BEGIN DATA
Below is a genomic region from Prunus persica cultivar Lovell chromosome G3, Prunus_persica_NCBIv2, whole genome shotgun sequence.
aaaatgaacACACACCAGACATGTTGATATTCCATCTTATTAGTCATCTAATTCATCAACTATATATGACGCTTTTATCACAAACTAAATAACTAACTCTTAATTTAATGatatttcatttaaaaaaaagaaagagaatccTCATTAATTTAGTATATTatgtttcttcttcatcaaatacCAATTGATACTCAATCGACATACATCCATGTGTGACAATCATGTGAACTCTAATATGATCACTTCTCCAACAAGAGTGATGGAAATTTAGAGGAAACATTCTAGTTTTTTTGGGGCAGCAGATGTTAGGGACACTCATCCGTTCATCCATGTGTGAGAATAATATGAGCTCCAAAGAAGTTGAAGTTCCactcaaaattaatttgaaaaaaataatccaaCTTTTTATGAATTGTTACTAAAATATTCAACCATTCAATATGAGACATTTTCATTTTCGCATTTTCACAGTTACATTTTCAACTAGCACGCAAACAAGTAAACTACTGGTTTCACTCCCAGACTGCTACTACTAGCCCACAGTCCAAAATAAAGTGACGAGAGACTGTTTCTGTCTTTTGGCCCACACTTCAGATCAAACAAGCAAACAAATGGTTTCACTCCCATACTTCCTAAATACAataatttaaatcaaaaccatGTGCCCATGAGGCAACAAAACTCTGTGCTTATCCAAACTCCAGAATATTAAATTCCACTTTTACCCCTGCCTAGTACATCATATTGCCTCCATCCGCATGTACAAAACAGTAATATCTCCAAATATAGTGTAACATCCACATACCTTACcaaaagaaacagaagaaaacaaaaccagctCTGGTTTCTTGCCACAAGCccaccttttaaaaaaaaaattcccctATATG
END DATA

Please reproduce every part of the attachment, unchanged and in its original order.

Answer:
Below is a genomic region from Prunus persica cultivar Lovell chromosome G3, Prunus_persica_NCBIv2, whole genome shotgun sequence.
aaaatgaacACACACCAGACATGTTGATATTCCATCTTATTAGTCATCTAATTCATCAACTATATATGACGCTTTTATCACAAACTAAATAACTAACTCTTAATTTAATGatatttcatttaaaaaaaagaaagagaatccTCATTAATTTAGTATATTatgtttcttcttcatcaaatacCAATTGATACTCAATCGACATACATCCATGTGTGACAATCATGTGAACTCTAATATGATCACTTCTCCAACAAGAGTGATGGAAATTTAGAGGAAACATTCTAGTTTTTTTGGGGCAGCAGATGTTAGGGACACTCATCCGTTCATCCATGTGTGAGAATAATATGAGCTCCAAAGAAGTTGAAGTTCCactcaaaattaatttgaaaaaaataatccaaCTTTTTATGAATTGTTACTAAAATATTCAACCATTCAATATGAGACATTTTCATTTTCGCATTTTCACAGTTACATTTTCAACTAGCACGCAAACAAGTAAACTACTGGTTTCACTCCCAGACTGCTACTACTAGCCCACAGTCCAAAATAAAGTGACGAGAGACTGTTTCTGTCTTTTGGCCCACACTTCAGATCAAACAAGCAAACAAATGGTTTCACTCCCATACTTCCTAAATACAataatttaaatcaaaaccatGTGCCCATGAGGCAACAAAACTCTGTGCTTATCCAAACTCCAGAATATTAAATTCCACTTTTACCCCTGCCTAGTACATCATATTGCCTCCATCCGCATGTACAAAACAGTAATATCTCCAAATATAGTGTAACATCCACATACCTTACcaaaagaaacagaagaaaacaaaaccagctCTGGTTTCTTGCCACAAGCccaccttttaaaaaaaaaattcccctATATG